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Barrister appointed as new Privacy Commissioner

A Queensland barrister and former executive director of the Crime and Corruption Commission (CCC) has been appointed as the state’s new Privacy Commissioner.

Queensland Attorney-General and Minister for Justice Shannon Fentiman on Friday announced Paxton Booth would take up the role later this month, when the term of the current Privacy Commissioner Philip Green concludes.

“I warmly welcome Paxton Booth, who has more than 26-years’ experience in the legal and criminal justice sector, to the position of Privacy Commissioner,” Ms Fentiman said.

“Mr Booth brings a wealth of experience in governance, regulatory practice, compliance frameworks, disciplinary investigations and criminal law, and is well qualified to lead the team tasked with ensuring the privacy of Queenslanders is well protected.”

Mr Booth, who graduated from Bond University in Commerce and law in the early 1990s, has held executive roles with the CCC, Office of the Health Ombudsman and Queensland Police Service over the past 21 years.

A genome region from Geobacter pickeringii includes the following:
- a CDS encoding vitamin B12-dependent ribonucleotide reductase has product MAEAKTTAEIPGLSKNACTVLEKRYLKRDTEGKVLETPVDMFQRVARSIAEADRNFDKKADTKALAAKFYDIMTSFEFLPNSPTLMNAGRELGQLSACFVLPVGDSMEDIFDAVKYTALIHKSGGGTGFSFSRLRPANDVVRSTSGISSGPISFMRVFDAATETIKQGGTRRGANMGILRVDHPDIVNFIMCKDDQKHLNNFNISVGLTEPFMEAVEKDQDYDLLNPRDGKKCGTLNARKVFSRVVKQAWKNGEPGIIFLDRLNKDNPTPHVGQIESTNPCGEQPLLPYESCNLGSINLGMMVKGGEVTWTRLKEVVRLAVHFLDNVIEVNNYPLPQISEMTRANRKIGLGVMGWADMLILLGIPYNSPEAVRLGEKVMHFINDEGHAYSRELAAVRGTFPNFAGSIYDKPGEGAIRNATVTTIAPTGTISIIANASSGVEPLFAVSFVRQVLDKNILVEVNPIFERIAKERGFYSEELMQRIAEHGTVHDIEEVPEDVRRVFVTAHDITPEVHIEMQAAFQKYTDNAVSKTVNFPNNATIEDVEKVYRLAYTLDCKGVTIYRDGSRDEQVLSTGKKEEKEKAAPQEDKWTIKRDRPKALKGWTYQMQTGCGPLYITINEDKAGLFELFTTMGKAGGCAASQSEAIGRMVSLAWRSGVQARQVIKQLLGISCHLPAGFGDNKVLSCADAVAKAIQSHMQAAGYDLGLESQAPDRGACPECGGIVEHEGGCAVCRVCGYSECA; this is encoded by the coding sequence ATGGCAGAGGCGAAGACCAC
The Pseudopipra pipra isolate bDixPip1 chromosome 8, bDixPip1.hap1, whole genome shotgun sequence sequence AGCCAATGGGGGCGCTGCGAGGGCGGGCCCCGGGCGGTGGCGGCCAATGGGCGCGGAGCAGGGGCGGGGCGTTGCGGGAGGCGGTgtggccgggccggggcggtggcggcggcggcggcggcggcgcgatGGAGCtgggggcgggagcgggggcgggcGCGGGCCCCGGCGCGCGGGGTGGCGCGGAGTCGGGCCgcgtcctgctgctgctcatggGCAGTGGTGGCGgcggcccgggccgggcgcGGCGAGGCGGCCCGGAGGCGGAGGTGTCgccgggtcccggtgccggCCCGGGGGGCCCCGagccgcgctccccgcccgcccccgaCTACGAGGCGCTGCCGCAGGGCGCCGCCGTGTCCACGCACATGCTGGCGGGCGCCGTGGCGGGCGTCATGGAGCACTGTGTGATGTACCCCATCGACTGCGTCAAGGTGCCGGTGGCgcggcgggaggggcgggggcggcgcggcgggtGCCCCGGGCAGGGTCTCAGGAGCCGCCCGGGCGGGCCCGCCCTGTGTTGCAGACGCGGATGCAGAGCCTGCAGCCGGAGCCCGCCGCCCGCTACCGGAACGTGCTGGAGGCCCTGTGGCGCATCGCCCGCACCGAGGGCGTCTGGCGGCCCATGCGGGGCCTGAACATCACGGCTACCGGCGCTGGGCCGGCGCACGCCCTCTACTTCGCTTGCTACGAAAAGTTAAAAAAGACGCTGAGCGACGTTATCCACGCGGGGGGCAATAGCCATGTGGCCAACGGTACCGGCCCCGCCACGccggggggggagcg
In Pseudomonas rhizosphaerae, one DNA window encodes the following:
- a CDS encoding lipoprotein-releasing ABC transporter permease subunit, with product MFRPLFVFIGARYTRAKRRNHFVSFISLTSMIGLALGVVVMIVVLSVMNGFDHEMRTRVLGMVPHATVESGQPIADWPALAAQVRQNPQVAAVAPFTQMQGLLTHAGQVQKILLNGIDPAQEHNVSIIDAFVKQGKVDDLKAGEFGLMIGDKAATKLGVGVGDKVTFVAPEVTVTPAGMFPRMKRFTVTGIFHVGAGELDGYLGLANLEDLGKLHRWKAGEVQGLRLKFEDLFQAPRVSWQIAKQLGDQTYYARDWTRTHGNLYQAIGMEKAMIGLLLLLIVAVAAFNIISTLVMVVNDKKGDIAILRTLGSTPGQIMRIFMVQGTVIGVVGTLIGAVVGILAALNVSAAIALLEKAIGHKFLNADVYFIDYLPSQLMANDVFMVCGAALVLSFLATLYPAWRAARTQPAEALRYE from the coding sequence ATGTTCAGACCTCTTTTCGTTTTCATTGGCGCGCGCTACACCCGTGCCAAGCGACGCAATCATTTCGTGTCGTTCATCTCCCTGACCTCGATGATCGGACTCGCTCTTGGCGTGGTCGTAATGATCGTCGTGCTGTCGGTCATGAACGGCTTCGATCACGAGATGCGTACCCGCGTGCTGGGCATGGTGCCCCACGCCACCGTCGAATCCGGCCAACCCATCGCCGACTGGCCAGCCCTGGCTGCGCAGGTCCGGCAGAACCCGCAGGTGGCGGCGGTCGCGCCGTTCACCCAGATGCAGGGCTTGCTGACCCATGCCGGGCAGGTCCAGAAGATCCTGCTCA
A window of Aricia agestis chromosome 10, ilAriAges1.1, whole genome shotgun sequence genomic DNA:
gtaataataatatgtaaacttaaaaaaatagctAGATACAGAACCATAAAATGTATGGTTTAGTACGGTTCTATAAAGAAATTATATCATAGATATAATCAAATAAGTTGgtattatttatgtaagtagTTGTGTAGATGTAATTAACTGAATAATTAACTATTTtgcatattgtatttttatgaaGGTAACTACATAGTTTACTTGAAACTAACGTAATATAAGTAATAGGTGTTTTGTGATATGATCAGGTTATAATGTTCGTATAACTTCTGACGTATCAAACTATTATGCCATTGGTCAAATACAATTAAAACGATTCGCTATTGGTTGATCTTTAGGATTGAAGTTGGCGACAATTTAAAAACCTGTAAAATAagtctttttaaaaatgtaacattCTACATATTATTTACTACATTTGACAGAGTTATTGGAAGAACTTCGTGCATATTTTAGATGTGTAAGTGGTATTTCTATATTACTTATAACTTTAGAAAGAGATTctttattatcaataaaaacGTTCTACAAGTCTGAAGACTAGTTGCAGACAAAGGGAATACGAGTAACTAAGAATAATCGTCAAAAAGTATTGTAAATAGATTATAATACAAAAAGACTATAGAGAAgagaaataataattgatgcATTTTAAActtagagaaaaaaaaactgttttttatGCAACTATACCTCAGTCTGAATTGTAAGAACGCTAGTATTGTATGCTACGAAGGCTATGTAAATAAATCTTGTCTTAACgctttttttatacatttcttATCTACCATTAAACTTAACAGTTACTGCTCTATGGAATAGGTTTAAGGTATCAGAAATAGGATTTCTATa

He also worked as an acting Crown Prosecutor and Legal Officer within the Office of the Director of Public Prosecutions for a number of years.

Ms Fentiman said the Information Privacy Act 2009 (IP Act) established the Queensland Privacy Commissioner as a deputy to the Information Commissioner within the Office of the Information Commissioner.

“The Privacy Commissioner undertakes privacy oversight functions as delegated by the Information Commissioner,” she said. “This includes providing support and guidance to agencies and the community in relation to the application of the IP Act in Queensland and issuing compliance notices where serious or deliberate breaches of the law have occurred.”

Ms Fentiman also thanked outgoing Privacy Commissioner Mr Green, who has held the position since December 2015.

“Mr Green has shown enormous dedication to the role over the past six years, and I thank him for the contribution he has given this state in helping ensure Queenslanders’ privacy is protected,” she said.

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